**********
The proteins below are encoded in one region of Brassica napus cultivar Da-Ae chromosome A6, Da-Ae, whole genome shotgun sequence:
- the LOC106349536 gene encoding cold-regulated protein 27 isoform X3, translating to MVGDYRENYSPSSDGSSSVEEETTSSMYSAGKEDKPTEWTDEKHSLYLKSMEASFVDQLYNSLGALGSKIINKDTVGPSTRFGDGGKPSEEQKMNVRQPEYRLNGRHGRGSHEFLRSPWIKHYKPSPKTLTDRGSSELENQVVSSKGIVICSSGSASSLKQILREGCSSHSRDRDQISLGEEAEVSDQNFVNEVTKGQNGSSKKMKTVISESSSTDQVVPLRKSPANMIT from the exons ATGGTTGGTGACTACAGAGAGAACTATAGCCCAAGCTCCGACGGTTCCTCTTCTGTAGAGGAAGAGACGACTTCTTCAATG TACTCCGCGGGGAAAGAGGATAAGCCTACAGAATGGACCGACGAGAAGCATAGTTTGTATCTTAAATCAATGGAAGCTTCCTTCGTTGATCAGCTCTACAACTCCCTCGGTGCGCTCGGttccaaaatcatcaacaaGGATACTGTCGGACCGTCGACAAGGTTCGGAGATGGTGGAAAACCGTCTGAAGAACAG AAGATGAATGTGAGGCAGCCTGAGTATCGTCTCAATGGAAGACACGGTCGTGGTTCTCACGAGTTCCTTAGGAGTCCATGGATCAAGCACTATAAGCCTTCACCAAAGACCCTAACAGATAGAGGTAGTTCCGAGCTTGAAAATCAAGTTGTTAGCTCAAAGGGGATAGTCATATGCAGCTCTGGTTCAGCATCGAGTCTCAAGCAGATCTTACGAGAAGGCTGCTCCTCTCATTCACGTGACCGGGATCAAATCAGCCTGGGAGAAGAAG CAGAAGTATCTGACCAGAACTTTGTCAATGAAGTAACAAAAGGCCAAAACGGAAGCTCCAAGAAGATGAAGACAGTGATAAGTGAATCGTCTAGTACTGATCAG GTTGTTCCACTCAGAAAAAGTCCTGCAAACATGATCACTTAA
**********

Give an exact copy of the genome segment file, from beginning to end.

The proteins below are encoded in one region of Brassica napus cultivar Da-Ae chromosome A6, Da-Ae, whole genome shotgun sequence:
- the LOC106349536 gene encoding cold-regulated protein 27 isoform X3, translating to MVGDYRENYSPSSDGSSSVEEETTSSMYSAGKEDKPTEWTDEKHSLYLKSMEASFVDQLYNSLGALGSKIINKDTVGPSTRFGDGGKPSEEQKMNVRQPEYRLNGRHGRGSHEFLRSPWIKHYKPSPKTLTDRGSSELENQVVSSKGIVICSSGSASSLKQILREGCSSHSRDRDQISLGEEAEVSDQNFVNEVTKGQNGSSKKMKTVISESSSTDQVVPLRKSPANMIT from the exons ATGGTTGGTGACTACAGAGAGAACTATAGCCCAAGCTCCGACGGTTCCTCTTCTGTAGAGGAAGAGACGACTTCTTCAATG TACTCCGCGGGGAAAGAGGATAAGCCTACAGAATGGACCGACGAGAAGCATAGTTTGTATCTTAAATCAATGGAAGCTTCCTTCGTTGATCAGCTCTACAACTCCCTCGGTGCGCTCGGttccaaaatcatcaacaaGGATACTGTCGGACCGTCGACAAGGTTCGGAGATGGTGGAAAACCGTCTGAAGAACAG AAGATGAATGTGAGGCAGCCTGAGTATCGTCTCAATGGAAGACACGGTCGTGGTTCTCACGAGTTCCTTAGGAGTCCATGGATCAAGCACTATAAGCCTTCACCAAAGACCCTAACAGATAGAGGTAGTTCCGAGCTTGAAAATCAAGTTGTTAGCTCAAAGGGGATAGTCATATGCAGCTCTGGTTCAGCATCGAGTCTCAAGCAGATCTTACGAGAAGGCTGCTCCTCTCATTCACGTGACCGGGATCAAATCAGCCTGGGAGAAGAAG CAGAAGTATCTGACCAGAACTTTGTCAATGAAGTAACAAAAGGCCAAAACGGAAGCTCCAAGAAGATGAAGACAGTGATAAGTGAATCGTCTAGTACTGATCAG GTTGTTCCACTCAGAAAAAGTCCTGCAAACATGATCACTTAA